Lupercal’s book club is reading Chrysalis: Maria Sibylla Merian and the Secrets of Metamorphosis. Kim Todd will be joining our meeting on Sunday, February 28th at 12:00 p.m. ET to answer questions. She graciously answered a few questions in advance of our book club meeting.
Merian's scientific accomplishments are tied to her artistic ones. Is there a painting of hers that appeals to you most? If so, which one and why?
Most of Maria Sibylla Merian's work fascinates me in its combination of beauty and rigorous science-minded observation. The sheer exuberance of her Surinam paintings, like the white witch moth with its delicate colors and patterns that almost look like language, draws the viewer in. This is the one that inspired me to start researching her life. But my favorite is much humbler--a picture from one of her books about the metamorphosis of European caterpillars. In it, a poplar branch is swollen with galls of different shapes that have tiny insects of multiple species inside them and around them, along with a much larger hover fly. She captures a whole universe of interrelationships on this little twig and, looking at it, you can see her mind at work. This is the one that hangs in my living room.
What similarities are there in the work Merian did as a scientist and the work that is being done now by modern scientists?
Merian's innovation was showing insects in all their life stages--caterpillar, pupa, moth or butterfly, and sometimes egg--on their food plants. She believed that in order to really understand an animal she needed to see it alive in its natural habitat rather than a dead specimen pinned in a collector's drawer. With these methods, she laid the groundwork for modern-day ecology. Contemporary scientists continue to uncover the ways that metamorphosis is affected by environment, whether insects grow into different colored caterpillars depending on their host plant, or display alternate wing patterns depending on which season they emerge from the pupa. Merian was intrigued by instances of what modern-day entomologists would term "phenotypic plasticity," and investigations of the significance of this phenomenon continue today.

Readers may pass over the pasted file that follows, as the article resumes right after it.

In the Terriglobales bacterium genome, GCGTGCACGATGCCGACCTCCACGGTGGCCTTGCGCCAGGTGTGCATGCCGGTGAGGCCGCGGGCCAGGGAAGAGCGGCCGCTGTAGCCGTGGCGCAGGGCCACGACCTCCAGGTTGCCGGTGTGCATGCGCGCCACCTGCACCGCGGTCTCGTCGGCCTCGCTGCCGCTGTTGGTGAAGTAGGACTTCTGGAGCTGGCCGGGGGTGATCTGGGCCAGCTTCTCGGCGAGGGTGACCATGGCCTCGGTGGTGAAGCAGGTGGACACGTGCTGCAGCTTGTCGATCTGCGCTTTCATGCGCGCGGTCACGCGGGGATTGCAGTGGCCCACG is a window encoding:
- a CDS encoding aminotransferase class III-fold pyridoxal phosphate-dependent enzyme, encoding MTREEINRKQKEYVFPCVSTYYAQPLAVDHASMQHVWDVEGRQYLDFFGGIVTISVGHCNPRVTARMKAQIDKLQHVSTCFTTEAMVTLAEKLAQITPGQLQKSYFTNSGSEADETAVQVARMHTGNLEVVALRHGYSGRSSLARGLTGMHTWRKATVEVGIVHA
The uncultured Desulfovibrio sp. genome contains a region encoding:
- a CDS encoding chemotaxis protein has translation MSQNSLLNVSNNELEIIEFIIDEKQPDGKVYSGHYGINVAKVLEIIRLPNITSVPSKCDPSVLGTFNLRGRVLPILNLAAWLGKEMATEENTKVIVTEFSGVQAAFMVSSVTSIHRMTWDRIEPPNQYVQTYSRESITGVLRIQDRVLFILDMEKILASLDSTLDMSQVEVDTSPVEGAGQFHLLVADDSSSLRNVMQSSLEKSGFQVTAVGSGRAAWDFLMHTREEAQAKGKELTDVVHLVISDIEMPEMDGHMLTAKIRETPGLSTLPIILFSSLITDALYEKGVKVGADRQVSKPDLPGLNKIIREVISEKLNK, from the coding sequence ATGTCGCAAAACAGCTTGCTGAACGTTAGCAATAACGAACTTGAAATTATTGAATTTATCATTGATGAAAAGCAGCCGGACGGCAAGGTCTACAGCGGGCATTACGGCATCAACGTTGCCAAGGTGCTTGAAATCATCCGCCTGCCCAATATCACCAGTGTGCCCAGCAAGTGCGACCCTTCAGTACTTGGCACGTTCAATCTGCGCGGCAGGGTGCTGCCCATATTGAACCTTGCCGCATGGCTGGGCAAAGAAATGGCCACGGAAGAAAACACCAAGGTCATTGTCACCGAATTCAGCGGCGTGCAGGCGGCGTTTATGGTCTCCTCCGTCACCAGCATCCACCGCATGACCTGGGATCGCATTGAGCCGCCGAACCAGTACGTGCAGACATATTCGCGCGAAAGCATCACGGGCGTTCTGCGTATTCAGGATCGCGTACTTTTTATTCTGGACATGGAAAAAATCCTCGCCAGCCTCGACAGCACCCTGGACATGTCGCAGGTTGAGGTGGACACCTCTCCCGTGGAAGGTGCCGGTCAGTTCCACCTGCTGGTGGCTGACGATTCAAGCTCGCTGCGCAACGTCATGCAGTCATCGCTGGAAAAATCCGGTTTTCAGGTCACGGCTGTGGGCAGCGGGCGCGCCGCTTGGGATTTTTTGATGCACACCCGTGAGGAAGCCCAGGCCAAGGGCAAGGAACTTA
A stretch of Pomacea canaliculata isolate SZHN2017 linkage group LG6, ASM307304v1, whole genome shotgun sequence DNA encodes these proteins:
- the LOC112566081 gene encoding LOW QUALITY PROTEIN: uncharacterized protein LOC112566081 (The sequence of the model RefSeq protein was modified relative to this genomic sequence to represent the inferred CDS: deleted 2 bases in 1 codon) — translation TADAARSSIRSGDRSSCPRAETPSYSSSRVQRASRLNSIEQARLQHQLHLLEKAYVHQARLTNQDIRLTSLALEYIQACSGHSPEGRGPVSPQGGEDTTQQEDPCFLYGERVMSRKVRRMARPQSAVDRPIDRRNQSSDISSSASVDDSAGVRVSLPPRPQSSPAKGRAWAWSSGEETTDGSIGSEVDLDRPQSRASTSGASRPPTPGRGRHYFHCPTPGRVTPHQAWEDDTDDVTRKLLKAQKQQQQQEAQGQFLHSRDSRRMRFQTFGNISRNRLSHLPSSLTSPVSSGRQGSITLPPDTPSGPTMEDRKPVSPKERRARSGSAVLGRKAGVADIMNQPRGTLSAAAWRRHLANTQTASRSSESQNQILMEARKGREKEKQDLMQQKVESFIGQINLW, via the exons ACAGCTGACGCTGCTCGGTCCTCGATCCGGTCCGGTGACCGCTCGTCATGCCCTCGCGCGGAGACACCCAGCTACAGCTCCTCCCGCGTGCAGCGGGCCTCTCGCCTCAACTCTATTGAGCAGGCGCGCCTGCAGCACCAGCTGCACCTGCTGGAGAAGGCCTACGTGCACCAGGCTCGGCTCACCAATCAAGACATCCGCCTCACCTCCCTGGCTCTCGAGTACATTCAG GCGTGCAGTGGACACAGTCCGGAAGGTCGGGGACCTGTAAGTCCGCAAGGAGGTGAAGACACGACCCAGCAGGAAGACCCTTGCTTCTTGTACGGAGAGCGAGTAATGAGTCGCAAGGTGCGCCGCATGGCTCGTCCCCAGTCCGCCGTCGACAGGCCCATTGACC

What do you want readers most to take away about Merian after reading your book?
I wrote the book in the hopes that more people--readers, teachers, aspiring artists and scientists--would know Merian as not a botanical illustrator as she was often described, but as an investigator trying to figure out insect metamorphosis, making a contribution to knowledge of her day. This is the way she understood herself and her project. As I researched, I became aware that there were many amazing women living and working alongside Merian, equally overlooked and forgotten. It's a reminder that women, no matter the time period or the constraints society places on them, have always sought to live up to their full human potential.
Kim Todd is the author of four books about science and history, including Chrysalis: Maria Sibylla Merian and the Secrets of Metamorphosis and Sensational: The Hidden History of America’s “Girl Stunt Reporters.” Her work has appeared in Smithsonian, Orion, and the Best American Science and Nature Writing anthologies, among other places. She can be reached at www.kimtodd.net.
Rachel Beth Cunning (she/her) is happiest exploring the Colorado mountains with her husband--and is lucky enough to live on one. When she's not hiking, she writes novellas and short texts in Latin, runs Bombax Press, and is a co-host of Bene Narras, which offers practical suggestions for writing novellas in Latin.